Talking to Strangers is about our failures to communicate effectively with people we don’t know. Basically, we have a certain set of strategies to communicate with strangers. But sometimes these rules don’t work, and the results can be anything from mildly annoying to life-altering.

Some of the examples he uses – like the story of Brock Turner and the broader theme of the rape problem on college campuses – were utterly fascinating. 

This is one of those books that will impact your day-to-day life if you fully understand it and start to implement its conclusions. More on that later. 




It’s a good thing that each chapter could stand alone, because they really needed to. I could see a clear link between the Sandra Bland story and Cortez & Montezuma, and I had a lot of momentum at that point. But after the next few chapters, I suddenly stopped and said, “Wait! What the H are we talking about?” 

Hitler and Chamberlain. Uncovering spies. Bernie Madoff. Sylvia Plath’s means of suicide. Jerry Sandusky. The TV show Friends. The lack of mobility of sex workers. All of these relate somehow to talking to strangers. 

I think this book should have stayed focused on the problems in interactions between two (relatively) well-intentioned strangers (like the Amanda Knox story, which was done well) and stayed in that lane. I think Gladwell tried to do WAY too much with this book. Reading it was like chatting with a brilliant historian who is getting steadily drunk. Everything he said was super interesting, but the supposed links between topics got wider and wider. 

Plus, there wasn’t a whole lot of actual advice. I learned a lot of things not to do (#1 on the list: don’t trust Hitler), but there was very little on how we should talk to strangers.

Despite a long list of flaws, this was a very interesting read. I just feel that it fell way short of its potential and could have been a masterpiece.


Not much. The only thing I even disliked a little was Gladwell’s interpretation of the Sandra Bland story. I won’t get into details – y’know, spoilers and all that – but I think he was guilty of using only some of the available information on that person and her situation to make his point.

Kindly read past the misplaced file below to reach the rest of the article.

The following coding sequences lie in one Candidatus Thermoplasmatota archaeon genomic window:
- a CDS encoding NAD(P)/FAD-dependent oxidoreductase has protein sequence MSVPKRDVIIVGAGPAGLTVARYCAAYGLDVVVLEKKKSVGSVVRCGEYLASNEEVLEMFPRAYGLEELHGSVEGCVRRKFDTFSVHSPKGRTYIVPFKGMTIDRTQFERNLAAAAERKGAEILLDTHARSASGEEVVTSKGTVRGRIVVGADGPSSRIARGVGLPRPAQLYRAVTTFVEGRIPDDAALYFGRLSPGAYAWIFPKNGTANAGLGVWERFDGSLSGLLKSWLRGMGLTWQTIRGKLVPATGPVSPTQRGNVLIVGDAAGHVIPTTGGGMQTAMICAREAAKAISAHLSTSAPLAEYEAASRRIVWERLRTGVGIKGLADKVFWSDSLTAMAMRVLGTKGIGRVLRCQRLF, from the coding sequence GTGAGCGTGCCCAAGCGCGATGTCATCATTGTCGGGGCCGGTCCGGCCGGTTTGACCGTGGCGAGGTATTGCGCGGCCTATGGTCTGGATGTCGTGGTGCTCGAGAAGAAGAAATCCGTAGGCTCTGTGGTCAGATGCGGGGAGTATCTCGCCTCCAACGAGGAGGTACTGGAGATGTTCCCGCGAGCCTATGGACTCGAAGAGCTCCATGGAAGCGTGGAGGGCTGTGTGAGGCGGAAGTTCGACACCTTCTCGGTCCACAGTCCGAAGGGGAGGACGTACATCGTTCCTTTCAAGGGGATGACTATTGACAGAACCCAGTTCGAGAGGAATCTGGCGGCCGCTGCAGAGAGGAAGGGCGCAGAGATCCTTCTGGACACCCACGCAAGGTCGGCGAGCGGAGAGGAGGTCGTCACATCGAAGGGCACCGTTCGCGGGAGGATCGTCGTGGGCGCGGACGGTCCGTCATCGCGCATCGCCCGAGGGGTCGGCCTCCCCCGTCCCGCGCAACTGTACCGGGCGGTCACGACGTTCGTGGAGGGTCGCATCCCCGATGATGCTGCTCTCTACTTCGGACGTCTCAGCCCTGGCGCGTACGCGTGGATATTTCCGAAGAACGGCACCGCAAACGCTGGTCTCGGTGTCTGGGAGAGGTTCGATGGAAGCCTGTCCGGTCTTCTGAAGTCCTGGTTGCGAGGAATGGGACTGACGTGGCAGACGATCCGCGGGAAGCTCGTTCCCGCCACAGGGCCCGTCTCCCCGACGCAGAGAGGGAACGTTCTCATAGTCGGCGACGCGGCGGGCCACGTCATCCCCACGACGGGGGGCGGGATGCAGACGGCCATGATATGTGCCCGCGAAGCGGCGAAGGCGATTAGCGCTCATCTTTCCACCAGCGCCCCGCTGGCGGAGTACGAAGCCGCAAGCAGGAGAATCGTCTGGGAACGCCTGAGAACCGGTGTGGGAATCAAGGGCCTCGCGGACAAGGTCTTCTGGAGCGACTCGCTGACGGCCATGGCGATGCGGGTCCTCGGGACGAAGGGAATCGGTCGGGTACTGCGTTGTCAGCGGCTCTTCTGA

Still, that’s a minor quibble. Overall, the book is quite good. 




This book was better than What the Dog Saw but worse than Outliers. It was ever-so-slightly better organized that the former (which, in its defense, is a collection of random articles…), but Outliers is Gladwell at his best and is measurably better than Talking to Strangers.


Because I’m the coolest person I know (Editor: Nelson doesn’t know many people), I keep a running tally of every book I’ve read along with a simple rating of it. Since the beginning of 2017, I’ve read approximately 100 books. 15 have gotten my highest rating of 5 stars. Gladwell’s book was the latest on the 5-star list. That alone puts it above 85% of all the books I finish, a list that doesn’t even include the books I’ve started and abandoned. 

Gladwell is a great writer, but he’s no Bill Bryson. 4 of the 15 5-star books I’ve read in the last few years have been Bryson books. Hey, Paul, can we do Bill Bryson next? NO, I DON’T MEAN IT LIKE THAT. GEEZ, GUYS. 

(Editor: this type of book nerdery is exactly why Nelson was invited. You\’re welcome.)




Oh yes. This was a really fast read, so it had a low hurdle to clear and made it handily. Though it had some flaws, and fell way short of its potential, it certainly made me think. Gladwell left me to do a lot of the work he should have done, but I was OK with that. 


It sure was. Although we’re all so bored isolated at home at this point I think reading the ingredients on a box of crackers would qualify as a good use of my time. I’m soooooooooooo bored. The only reason I’m doing this book review is to have something to entertain me for 20 minutes. 

Did you guys know I willingly did yard work this week? It still sucks, even if you’re bored out of your tree. 




I won’t be re-reading this book. As I prepared for this review, I noticed that I’d already forgotten a lot of it. Its long-term value for me may therefore be limited. However, the detailed discussion of the Sandra Bland incident is something that’s going to stick with me for a long time. The speed at which her interaction with the police officer went completely off the rails shocked me, and the way their vast differences fueled the altercation is going to be a good reminder to use a truckload of empathy in all of my dealings with others. 


I very rarely re-read books. There are like 80 million books out there I haven’t read, why would I waste time on something I’ve already internalized the gist of?

But I think I’ll crack this one open again. Figuring out the motivation of strangers can be infinitely helpful. The things Gladwell talks about will come in handy in every situation where you meet someone you don’t know. Most importantly, I better understand how my actions could be misinterpreted when I’m talking to someone I don’t know. 


First, let’s declare this book review concept a tentative success. Our reviews noted many similar aspects but came to different conclusions, and that may be much more informative to someone considering this book than a single person’s view. 

For the book review itself, Nelson gives Talking to Strangers a huge thumbs up, and Paul’s thumb is pointing at least 45° up. It’s therefore a good read, so get after it.